Guillermo wanted to play for Clemson since he was in the second grade. His grandfather was a lifelong football coach, and the sport was in Guillermo's blood. In high school, he had played through injuries, outworked his competition, stayed after practice to flip tires just for fun. He loved flipping tires.
By the end of the 2014 season, he hated football.
Up and down Guillermo's arms are tattoos. One -- a recent addition -- commemorates his teammates on the Tigers' offensive line. Most of the others are Scripture, testaments to the other tradition he and his family share. They are devout.
By the end of the 2014 season, Guillermo was questioning his faith.
As a recruit, Guillermo was a star -- ranked in the top 100 prospects by ESPN. Big-time programs drooled over his potential. He was strong and smart and, as Caldwell noted, loves to play physical.
By the end of the 2014 season at Clemson, Guillermo was convinced he couldn't make it. He languished in his failures.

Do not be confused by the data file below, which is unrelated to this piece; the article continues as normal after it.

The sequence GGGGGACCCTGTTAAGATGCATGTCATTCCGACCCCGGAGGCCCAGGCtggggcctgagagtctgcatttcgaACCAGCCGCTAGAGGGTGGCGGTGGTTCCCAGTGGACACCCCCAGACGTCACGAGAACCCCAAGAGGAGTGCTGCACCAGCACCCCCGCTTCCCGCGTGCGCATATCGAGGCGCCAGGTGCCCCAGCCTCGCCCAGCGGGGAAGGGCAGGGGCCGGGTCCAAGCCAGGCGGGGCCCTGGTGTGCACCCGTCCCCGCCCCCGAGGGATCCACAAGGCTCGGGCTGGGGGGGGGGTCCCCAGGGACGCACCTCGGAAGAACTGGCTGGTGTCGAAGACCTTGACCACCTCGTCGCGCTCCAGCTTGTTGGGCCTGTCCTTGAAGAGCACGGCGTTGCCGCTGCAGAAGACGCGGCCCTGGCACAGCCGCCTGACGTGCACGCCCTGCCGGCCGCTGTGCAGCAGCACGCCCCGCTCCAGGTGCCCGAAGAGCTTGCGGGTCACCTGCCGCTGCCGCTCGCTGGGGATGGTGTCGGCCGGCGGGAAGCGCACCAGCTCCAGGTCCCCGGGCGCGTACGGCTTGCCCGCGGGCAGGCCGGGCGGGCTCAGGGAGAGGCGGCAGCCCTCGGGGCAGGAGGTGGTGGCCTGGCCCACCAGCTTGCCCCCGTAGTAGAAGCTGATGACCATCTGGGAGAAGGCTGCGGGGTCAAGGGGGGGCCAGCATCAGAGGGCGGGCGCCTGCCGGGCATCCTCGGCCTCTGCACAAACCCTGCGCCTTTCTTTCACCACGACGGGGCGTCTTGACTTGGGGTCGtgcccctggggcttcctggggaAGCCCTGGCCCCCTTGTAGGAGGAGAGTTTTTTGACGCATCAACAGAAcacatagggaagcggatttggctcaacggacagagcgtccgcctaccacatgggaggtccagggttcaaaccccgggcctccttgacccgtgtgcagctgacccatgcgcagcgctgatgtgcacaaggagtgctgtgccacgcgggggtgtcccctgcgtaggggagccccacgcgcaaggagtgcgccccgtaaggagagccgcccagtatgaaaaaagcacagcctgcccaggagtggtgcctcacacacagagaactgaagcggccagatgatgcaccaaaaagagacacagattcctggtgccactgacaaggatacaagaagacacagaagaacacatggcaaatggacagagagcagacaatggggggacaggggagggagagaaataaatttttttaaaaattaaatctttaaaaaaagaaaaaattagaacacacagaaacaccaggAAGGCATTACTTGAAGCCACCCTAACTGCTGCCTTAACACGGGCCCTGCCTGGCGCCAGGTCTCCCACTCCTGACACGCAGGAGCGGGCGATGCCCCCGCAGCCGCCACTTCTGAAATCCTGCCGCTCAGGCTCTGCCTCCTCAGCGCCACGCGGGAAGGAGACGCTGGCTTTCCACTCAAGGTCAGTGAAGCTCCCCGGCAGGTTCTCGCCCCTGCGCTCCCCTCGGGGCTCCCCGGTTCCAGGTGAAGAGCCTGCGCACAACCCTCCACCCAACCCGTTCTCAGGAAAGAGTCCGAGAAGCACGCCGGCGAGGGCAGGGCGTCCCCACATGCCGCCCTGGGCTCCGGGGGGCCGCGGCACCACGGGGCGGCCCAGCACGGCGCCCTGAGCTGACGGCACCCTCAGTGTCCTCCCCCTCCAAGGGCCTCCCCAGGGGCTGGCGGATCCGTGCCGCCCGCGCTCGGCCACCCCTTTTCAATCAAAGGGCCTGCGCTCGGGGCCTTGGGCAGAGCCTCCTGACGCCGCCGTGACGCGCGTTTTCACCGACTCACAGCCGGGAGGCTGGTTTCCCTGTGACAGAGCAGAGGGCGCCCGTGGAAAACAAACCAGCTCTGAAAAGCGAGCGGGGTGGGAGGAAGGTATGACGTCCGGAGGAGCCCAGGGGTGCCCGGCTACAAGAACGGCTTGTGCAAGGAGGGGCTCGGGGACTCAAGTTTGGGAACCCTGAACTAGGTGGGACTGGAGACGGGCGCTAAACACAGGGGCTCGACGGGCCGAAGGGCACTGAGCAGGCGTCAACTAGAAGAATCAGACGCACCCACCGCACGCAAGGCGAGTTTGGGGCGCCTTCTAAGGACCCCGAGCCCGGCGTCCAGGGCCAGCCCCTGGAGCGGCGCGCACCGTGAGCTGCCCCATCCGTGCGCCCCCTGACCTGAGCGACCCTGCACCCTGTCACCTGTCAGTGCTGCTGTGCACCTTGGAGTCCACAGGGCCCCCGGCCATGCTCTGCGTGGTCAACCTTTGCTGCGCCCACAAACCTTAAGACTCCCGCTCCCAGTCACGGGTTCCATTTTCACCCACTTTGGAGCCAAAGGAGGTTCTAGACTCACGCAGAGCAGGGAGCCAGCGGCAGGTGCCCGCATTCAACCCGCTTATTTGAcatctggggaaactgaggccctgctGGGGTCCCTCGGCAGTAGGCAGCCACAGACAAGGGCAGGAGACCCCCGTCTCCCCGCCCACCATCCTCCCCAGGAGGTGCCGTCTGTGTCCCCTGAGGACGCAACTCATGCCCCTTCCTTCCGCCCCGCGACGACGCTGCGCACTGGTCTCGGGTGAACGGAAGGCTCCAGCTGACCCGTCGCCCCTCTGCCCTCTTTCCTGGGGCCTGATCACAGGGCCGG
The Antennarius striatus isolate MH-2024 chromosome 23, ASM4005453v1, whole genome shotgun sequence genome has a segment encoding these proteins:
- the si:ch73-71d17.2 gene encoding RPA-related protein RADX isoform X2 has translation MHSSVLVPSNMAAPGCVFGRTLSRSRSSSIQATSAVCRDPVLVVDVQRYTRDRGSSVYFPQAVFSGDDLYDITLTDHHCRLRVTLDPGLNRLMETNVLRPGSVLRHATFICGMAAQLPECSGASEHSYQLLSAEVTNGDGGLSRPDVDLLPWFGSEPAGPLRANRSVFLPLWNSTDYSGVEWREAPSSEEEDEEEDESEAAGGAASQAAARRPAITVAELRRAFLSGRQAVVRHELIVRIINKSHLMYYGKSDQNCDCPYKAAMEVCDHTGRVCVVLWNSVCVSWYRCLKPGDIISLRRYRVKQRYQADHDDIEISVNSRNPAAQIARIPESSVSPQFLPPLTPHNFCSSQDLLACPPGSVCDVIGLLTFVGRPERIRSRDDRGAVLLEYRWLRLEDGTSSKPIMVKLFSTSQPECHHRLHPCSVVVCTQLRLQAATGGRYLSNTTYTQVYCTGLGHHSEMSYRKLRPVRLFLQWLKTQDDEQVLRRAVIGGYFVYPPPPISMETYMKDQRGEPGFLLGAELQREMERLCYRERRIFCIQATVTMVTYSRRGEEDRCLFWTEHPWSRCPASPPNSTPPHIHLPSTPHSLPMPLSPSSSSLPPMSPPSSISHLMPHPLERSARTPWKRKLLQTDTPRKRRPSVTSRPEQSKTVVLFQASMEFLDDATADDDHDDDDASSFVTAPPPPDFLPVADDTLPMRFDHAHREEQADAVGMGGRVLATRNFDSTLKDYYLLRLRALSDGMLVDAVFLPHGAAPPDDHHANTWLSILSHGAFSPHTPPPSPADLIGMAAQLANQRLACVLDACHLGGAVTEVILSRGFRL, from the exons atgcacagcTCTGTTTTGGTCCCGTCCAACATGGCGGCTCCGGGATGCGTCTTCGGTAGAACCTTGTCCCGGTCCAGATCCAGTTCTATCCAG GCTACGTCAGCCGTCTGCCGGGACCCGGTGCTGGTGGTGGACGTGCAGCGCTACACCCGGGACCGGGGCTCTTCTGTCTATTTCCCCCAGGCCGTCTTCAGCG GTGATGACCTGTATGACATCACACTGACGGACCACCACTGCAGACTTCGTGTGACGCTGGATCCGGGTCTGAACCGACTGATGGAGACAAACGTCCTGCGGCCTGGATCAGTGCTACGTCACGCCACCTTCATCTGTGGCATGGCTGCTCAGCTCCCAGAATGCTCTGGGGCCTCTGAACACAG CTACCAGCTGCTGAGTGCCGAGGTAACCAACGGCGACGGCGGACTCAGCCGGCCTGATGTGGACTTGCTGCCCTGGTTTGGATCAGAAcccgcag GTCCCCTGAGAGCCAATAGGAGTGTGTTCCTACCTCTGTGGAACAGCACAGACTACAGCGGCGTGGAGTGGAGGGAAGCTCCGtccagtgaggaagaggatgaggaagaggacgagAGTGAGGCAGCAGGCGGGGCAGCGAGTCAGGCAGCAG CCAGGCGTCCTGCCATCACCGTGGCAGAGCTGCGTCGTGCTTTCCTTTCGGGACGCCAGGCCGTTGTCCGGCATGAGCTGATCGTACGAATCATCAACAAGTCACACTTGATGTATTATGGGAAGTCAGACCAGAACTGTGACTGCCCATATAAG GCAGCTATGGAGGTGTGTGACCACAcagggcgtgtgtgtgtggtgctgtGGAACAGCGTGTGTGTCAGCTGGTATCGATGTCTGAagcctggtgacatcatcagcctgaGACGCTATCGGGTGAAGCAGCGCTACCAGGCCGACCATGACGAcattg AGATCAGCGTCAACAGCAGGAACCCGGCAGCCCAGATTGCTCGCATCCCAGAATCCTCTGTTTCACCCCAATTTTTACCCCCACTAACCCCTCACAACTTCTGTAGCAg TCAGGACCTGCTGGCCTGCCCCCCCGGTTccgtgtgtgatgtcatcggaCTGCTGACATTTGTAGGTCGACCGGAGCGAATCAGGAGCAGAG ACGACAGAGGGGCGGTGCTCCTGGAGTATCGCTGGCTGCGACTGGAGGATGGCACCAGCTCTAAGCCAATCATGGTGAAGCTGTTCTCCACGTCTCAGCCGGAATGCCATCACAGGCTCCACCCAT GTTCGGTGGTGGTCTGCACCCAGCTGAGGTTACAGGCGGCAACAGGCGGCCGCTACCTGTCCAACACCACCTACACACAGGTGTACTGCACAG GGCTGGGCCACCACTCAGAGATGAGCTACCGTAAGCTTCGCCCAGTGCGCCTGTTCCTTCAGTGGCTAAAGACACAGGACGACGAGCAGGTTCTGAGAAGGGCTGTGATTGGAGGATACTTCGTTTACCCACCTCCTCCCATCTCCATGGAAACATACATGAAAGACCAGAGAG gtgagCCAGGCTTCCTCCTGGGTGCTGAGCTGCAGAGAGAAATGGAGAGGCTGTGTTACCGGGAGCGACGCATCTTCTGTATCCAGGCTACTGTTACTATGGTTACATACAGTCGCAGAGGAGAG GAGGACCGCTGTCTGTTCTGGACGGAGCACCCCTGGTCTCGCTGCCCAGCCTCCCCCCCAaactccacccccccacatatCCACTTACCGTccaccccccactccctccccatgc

"He was questioning everything," his mother, Christie Clary, said.
Guillermo didn't fully understand it at the time, but he knew was sick.
The jubilant kid who loved his family and football had receded into the darkness. His health was suffering. His skin was gray and his eyes sunken. He gained weight. He lost weight. He needed help, but he didn't know where to turn, so he drank excessively as a form of self-medication.
"I wasn't going to tell the coaches," Guillermo said. "I'm supposed to be this big, tough football player. They can't know I have any weakness."